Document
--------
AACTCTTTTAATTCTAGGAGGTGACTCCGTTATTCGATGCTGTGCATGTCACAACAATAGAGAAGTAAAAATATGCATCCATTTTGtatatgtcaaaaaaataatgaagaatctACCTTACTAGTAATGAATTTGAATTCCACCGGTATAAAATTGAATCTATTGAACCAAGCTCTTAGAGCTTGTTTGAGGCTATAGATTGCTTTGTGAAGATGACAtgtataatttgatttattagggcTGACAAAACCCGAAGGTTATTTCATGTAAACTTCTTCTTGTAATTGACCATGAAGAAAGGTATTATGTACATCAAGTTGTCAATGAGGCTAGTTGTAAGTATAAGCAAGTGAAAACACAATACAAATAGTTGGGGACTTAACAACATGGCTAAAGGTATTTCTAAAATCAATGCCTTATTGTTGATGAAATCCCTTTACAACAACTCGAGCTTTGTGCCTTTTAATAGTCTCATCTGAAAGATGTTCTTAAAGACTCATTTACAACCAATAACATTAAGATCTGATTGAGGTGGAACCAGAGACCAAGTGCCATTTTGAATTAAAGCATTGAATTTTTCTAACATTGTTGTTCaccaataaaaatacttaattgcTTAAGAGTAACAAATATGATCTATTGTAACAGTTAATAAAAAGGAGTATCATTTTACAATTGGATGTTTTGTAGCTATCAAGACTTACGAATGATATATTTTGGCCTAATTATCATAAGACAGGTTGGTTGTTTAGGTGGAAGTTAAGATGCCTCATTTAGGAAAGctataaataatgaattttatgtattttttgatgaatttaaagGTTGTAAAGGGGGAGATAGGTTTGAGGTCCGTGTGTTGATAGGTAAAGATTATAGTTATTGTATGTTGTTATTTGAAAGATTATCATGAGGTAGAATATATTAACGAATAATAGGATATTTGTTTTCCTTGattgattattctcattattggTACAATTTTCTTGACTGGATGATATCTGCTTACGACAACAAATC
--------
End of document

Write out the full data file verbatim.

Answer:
AACTCTTTTAATTCTAGGAGGTGACTCCGTTATTCGATGCTGTGCATGTCACAACAATAGAGAAGTAAAAATATGCATCCATTTTGtatatgtcaaaaaaataatgaagaatctACCTTACTAGTAATGAATTTGAATTCCACCGGTATAAAATTGAATCTATTGAACCAAGCTCTTAGAGCTTGTTTGAGGCTATAGATTGCTTTGTGAAGATGACAtgtataatttgatttattagggcTGACAAAACCCGAAGGTTATTTCATGTAAACTTCTTCTTGTAATTGACCATGAAGAAAGGTATTATGTACATCAAGTTGTCAATGAGGCTAGTTGTAAGTATAAGCAAGTGAAAACACAATACAAATAGTTGGGGACTTAACAACATGGCTAAAGGTATTTCTAAAATCAATGCCTTATTGTTGATGAAATCCCTTTACAACAACTCGAGCTTTGTGCCTTTTAATAGTCTCATCTGAAAGATGTTCTTAAAGACTCATTTACAACCAATAACATTAAGATCTGATTGAGGTGGAACCAGAGACCAAGTGCCATTTTGAATTAAAGCATTGAATTTTTCTAACATTGTTGTTCaccaataaaaatacttaattgcTTAAGAGTAACAAATATGATCTATTGTAACAGTTAATAAAAAGGAGTATCATTTTACAATTGGATGTTTTGTAGCTATCAAGACTTACGAATGATATATTTTGGCCTAATTATCATAAGACAGGTTGGTTGTTTAGGTGGAAGTTAAGATGCCTCATTTAGGAAAGctataaataatgaattttatgtattttttgatgaatttaaagGTTGTAAAGGGGGAGATAGGTTTGAGGTCCGTGTGTTGATAGGTAAAGATTATAGTTATTGTATGTTGTTATTTGAAAGATTATCATGAGGTAGAATATATTAACGAATAATAGGATATTTGTTTTCCTTGattgattattctcattattggTACAATTTTCTTGACTGGATGATATCTGCTTACGACAACAAATC